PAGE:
"I have a Buddhist mantra tattooed on my back in Tibet script," he said. "I say it every day to center myself - Om Mani Padme Hum."

The chants and terminology might confuse others.

There are numerous branches and teachers of Buddhism, many originating from Asian cultures. All look to the teachings of Buddha, however. He was a man who found enlightenment nearly 2,600 years ago and described the way toward it.

Buddhists believe it is achieved through "the four noble truths," said James Robinson, a UNI associate professor of religion: "that all life will involve suffering; that the cause of our suffering is our desires; that there is a way out; and the way to achieve that is through the eightfold path."

The eightfold path involves morality, meditation and insight. On that path, "you don't avoid your desires, you dissolve them and start growing in wisdom and insight."

"Basic Buddhism can be seen as basic psychology," Robinson continued. "The Dalai Lama is responding to a very human need - to try to gain some peace and calmness and express some compassion to one another."

Modern self-help gurus who write best-sellers about recognizing the damage of negative thoughts and so-called positive psychology mirror Buddhist philosophies. Academics say new treatment models for mental health issues also match Buddhist philosophies.

Educational psychologist Suzanne Freedman was surprised after studying the Dalai Lama's writings. The UNI professor found they matched up almost identically to the model of forgiveness she teaches.

"I see his message is that just because someone acts in a way toward you doesn't mean you have to act the same," she said.

The Dalai Lama's appeal for many emanates from those ideas of forgiveness. Here is a man exiled from Tibet in 1959 after the Chinese took over, yet he has rarely spoken ill of them.

"He has taught me so much in life about tolerance and being compassionate," said Yeshi Lama, a UNI graduate student from Tibet who met the Dalai Lama while teaching in Tibetan schools in India.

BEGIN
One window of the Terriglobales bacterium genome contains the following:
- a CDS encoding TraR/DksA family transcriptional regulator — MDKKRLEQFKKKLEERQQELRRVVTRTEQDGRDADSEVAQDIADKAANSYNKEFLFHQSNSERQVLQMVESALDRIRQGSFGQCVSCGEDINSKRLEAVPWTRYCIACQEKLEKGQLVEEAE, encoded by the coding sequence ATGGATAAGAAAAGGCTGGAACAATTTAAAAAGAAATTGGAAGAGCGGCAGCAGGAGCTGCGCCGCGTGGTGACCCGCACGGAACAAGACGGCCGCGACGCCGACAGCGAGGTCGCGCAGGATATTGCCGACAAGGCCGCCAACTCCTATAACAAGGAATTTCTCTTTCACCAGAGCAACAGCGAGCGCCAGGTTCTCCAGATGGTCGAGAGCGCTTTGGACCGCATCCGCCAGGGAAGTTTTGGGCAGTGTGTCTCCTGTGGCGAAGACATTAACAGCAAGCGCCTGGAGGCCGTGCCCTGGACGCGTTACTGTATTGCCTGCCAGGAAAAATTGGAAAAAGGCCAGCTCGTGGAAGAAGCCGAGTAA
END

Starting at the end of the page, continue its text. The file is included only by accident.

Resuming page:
"When I get angry and develop hatred, before I go to sleep I make myself calm down," she said. "Even when I meet Chinese students and I know they are my enemies, I click on a YouTube (video) of His Holiness and I feel better."

Today, her best friend is a Chinese student.

It may sound heartwarming and gooey feel-good. But those who practice Buddhism in Iowa say it's hard work.

"We all come seeking some dramatic change in our lives," said Bruce Espe, who leads a group of Zen Buddhists who gather in Des Moines every Sunday.

"In our culture, we are geared toward instant gratification and immediate fixes. That's not there in Buddhism. So a lot of people come and go; for every 100 interested only one sticks."

The practice typically involves meditation to reach an awareness of emotions and thoughts so as not to let them rule the moment.

"As a young man who had to flee the country where he was the spiritual leader, he had a lot to deal with. How would we handle that kind of stress?" Espe asked. "His message is slowing down and looking at your life, exploring our clinging and delusions and recognizing them, and deciding to love."

You can read all the books you want, but at some point "it becomes eating the menu," Espe said. "Buddhist practice is getting down to ground level and examining what is going on in your life - and that's what meditation is about."

For Deborah Guthrie, whose Soka Gokki Buddhist group meets at the Raccoon River Park Nature Lodge in West Des Moines, it starts with an inner transformation in meditation, which eventually flows to home and community.

"We all have Buddha nature in the depths of our lives," she said. "Great teachers come along to be exemplars of that. The Dalai Lama is one."

Dalai Lama events

• Panel Discussion: "A Conversation with His Holiness the 14th Dalai Lama of Tibet: Educating for a Non-Violent World."

When: Tuesday, 9:30-11 a.m., McLeod Center. Doors open at 8:15 a.m. and close at 9:15 a.m.

Tickets: $15 (plus $2 handling). Available at all UNItix locations, by phone at (319) 273-4849, or online at www.unitix.uni.edu.

• 2009 Joy Cole Corning Distinguished Leadership Lecture Series Keynote Address: "The Power of Education" by His Holiness the 14th Dalai Lama of Tibet.

When: Tuesday, 2-3:30 p.m., McLeod Center. Doors open at 12:30 p.m. and close at 1:45 p.m.

Tickets: Sold out.

• Art-in-progress on display

What: A Yamantaka mandala will be constructed in the lobby of the Gallagher-Bluedorn Performing Arts Center at UNI through Wednesday.

Mandalas are geometric patterns laid out with compasses and chalk lines and then filled in with colored sand. The artwork will depict the palace of the Buddhist deity Yamantaka, conqueror of death.

Two Tibetan monks, Gedun Kalsang and Jampa Thuten, from the Gyuto Wheel of Dharma Monastery in Minneapolis, will construct the mandala. Geshe Thupten Dorjee, from the Tibetan Cultural Institute at the University of Arkansas and a visiting scholar at UNI this spring, will preside over the opening and closing ceremonies.

See the Dalai Lama on Tuesday

IN CEDAR FALLS: Get tickets for a panel discussion with the Dalai Lama on Tuesday morning. Tickets for the afternoon keynote address are already sold out.

FROM YOUR DESK: Tuesday's events will be livestreamed at live.uni.edu.